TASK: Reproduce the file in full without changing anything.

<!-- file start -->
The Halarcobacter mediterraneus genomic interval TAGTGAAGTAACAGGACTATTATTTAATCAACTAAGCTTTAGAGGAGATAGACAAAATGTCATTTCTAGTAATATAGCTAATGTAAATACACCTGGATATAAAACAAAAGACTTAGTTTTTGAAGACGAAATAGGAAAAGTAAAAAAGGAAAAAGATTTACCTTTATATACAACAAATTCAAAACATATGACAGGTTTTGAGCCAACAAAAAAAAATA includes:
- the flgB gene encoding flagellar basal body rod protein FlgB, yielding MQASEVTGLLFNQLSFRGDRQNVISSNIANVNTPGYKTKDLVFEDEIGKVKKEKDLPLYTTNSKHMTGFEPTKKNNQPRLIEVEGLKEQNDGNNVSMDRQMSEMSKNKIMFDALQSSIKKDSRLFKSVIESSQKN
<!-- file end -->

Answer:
The Halarcobacter mediterraneus genomic interval TAGTGAAGTAACAGGACTATTATTTAATCAACTAAGCTTTAGAGGAGATAGACAAAATGTCATTTCTAGTAATATAGCTAATGTAAATACACCTGGATATAAAACAAAAGACTTAGTTTTTGAAGACGAAATAGGAAAAGTAAAAAAGGAAAAAGATTTACCTTTATATACAACAAATTCAAAACATATGACAGGTTTTGAGCCAACAAAAAAAAATA includes:
- the flgB gene encoding flagellar basal body rod protein FlgB, yielding MQASEVTGLLFNQLSFRGDRQNVISSNIANVNTPGYKTKDLVFEDEIGKVKKEKDLPLYTTNSKHMTGFEPTKKNNQPRLIEVEGLKEQNDGNNVSMDRQMSEMSKNKIMFDALQSSIKKDSRLFKSVIESSQKN